Because of their natural propensity to linger in riparian areas or wetlands, domestic cattle pose a far greater threat to arid land biodiversity than native species like bison. Preventing damage by livestock to riparian areas requires capital investments in upland water development, fencing, salting, and riding–all of which increase the costs per unit of production, quickly exceeding the financial return upon investment in many arid western rangelands, unless costs are subsidized (Holechek, 1992).

Peden (Peden et al. 1974) also noted that bison selected rougher, less digestible forage. This gives them a competitive advantage on native grasslands where forage quality varies seasonally. Plus, the ability to utilize lower quality forage results in better distribution of herbivory pressure on rangelands grazed by bison than under livestock usage.

A comparison of digestion between domestic cattle, bison, and Tibetan yak (Schaefer, et al. 1978) found that bison retained forage in its digestive tract longer, hence had a greater ability to digest fibrous feed material and resulted in higher nitrogen intakes. This may be one reason that bison can survive and persist on ranges where cattle perish without supplemental feed.

Furthermore, bison are able to forage in deep snow (Meagher, 1973, Carbyn et.al. 1993) which at least in northern regions is a distinct advantage over domestic livestock which requires supplemental feed. Bison also have a hide of higher insulative value than cattle (Peters and Slen, 1964), another adaptation to harsh winters and seasonal food limitations.

Bison also generate more internal heat and can survive lower temperatures than cattle. White (2015) noted that six-month-old bison calves were more tolerant of cold than yearling cattle.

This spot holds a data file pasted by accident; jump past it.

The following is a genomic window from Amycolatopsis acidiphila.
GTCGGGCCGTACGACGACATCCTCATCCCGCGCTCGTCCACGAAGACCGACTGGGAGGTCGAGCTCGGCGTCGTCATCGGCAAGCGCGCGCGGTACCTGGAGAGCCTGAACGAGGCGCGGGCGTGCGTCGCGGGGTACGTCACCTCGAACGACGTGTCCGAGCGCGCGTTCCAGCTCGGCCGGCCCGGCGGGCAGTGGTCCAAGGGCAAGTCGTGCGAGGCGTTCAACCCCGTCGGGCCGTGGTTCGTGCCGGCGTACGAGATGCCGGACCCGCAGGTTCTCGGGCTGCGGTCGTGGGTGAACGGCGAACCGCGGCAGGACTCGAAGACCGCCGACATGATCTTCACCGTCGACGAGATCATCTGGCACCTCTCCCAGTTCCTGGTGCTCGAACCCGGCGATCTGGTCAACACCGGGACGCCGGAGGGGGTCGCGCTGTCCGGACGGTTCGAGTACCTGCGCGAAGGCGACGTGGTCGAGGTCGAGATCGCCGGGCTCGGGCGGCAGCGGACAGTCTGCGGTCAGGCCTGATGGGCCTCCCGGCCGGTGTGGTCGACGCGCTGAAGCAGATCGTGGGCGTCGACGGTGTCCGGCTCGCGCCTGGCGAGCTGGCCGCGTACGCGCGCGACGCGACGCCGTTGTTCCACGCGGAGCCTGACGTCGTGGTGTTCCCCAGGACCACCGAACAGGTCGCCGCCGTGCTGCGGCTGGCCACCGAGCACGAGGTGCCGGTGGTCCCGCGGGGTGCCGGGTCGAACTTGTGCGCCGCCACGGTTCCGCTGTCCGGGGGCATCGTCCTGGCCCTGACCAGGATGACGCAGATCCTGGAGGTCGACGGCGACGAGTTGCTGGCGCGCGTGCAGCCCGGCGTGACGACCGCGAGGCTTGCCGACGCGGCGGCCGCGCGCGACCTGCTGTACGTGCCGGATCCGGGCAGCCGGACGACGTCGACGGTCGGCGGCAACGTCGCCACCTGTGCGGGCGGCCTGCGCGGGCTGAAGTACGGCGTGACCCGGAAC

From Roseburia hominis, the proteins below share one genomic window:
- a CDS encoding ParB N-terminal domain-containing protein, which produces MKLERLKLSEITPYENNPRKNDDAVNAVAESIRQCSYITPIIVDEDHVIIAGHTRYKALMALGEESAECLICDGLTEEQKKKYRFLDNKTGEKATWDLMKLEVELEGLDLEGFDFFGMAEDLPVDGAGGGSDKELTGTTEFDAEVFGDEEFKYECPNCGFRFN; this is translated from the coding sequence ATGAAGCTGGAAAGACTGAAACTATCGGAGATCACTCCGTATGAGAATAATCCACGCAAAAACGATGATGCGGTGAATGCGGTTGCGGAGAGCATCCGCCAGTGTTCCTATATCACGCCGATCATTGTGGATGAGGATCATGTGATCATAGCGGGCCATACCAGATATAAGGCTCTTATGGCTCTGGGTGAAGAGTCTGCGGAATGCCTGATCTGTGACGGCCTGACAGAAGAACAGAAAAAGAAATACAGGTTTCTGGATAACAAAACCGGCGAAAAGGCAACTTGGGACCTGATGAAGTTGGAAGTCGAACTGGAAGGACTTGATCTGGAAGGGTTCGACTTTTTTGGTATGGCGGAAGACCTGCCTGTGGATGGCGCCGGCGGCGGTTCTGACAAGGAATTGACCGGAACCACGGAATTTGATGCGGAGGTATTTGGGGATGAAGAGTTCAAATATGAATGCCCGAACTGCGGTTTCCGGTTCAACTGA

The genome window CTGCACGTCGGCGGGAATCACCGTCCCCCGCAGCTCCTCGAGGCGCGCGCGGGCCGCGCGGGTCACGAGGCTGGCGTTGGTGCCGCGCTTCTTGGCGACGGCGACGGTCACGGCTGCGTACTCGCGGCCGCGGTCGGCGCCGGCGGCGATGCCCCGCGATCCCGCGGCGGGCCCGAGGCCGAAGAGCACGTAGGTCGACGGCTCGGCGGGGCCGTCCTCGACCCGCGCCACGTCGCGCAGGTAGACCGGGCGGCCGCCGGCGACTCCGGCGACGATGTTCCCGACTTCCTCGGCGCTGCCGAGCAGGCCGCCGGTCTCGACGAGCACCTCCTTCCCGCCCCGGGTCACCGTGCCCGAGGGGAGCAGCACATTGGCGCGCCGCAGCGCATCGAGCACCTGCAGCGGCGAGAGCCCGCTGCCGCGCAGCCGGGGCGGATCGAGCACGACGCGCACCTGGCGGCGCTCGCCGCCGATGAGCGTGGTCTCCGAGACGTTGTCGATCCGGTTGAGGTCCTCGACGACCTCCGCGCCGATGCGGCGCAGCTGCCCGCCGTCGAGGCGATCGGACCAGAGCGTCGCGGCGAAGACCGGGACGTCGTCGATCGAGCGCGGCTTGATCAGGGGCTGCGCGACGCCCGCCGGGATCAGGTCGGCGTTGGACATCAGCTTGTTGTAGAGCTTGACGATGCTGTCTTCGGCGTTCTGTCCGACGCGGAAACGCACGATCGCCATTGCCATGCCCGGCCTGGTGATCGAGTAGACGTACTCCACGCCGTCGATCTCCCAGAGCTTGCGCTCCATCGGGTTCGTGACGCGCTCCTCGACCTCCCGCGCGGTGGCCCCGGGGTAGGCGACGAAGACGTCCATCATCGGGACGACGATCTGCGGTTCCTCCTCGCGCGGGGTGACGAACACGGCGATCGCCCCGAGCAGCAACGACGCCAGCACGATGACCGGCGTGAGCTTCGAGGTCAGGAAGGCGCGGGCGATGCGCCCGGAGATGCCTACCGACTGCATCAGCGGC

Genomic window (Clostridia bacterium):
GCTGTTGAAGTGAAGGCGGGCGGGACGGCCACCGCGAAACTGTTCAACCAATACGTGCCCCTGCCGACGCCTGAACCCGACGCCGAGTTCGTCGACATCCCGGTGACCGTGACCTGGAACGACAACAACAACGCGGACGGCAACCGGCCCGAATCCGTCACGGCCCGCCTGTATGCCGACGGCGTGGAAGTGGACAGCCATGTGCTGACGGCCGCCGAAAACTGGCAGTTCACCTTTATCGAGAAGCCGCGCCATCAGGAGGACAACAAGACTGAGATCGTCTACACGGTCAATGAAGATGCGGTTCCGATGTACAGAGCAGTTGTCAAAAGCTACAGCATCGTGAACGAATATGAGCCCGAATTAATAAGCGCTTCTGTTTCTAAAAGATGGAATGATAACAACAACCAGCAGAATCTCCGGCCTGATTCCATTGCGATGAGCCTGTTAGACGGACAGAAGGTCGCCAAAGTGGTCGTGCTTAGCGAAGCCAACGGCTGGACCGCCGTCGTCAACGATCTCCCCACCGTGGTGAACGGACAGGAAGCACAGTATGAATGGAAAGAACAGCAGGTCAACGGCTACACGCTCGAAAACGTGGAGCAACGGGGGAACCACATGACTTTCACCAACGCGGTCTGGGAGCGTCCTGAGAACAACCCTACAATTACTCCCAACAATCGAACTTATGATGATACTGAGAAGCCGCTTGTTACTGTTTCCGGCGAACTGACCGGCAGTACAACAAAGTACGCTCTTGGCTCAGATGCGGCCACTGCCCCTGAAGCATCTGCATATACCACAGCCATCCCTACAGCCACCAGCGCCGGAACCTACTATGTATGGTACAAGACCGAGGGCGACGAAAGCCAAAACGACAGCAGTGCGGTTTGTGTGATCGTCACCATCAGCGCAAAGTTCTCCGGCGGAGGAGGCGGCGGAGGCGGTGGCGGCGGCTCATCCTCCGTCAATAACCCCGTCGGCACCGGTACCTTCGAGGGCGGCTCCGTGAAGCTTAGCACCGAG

The factors listed above explain some of the differences between cattle and bison utilization of the landscape. Bison naturally wander widely, far more than cattle, even under essentially open range conditions (Pinchak et. al. 1991).

HISTORIC BISON DISTRIBUTION

Although there are historical accounts documenting that bison occasionally heavily grazed an area, it would be incorrect to assume that bison carpeted the plains as one great mowing machine. Many early travelers on the plains noted both the abundance and the absence of bison and other large ungulates due to seasonal movements and other factors. For example, in 1806 while returning from the Pacific, Captain Clark (1964) of the Lewis and Clark Expedition traversed nearly 200 miles of Montana from the Continental Divide in the Big Hole Valley near the Idaho border, down to the Missouri headwaters confluence, across the Gallatin Valley and down the Upper Yellowstone to where the town of Big Timber, Montana now sits before they were successful in seeing and killing a single bison. Their Indian guide, Sacajawea informed Clark that the bison were once numerous in the Upper Missouri headwaters, but had been driven away by heavy Indian hunting. Nevertheless, further down the Yellowstone below what is now Billings, Montana, Clark (1964) noted “the entire country is enlivened by herds of buffalo, elk, and wolves.” And in 1834, John Kirk Townsend (1978) crossing the region near South Pass, Wyoming complained that his party was suffering from a what of food, commenting that “buffalo are rarely seen.” And as previously noted, Captain Raynolds on his 1859 traverse through the heart of the Great Plains bison range, had extensive periods of time without a single bison sighting (Raynolds 1868).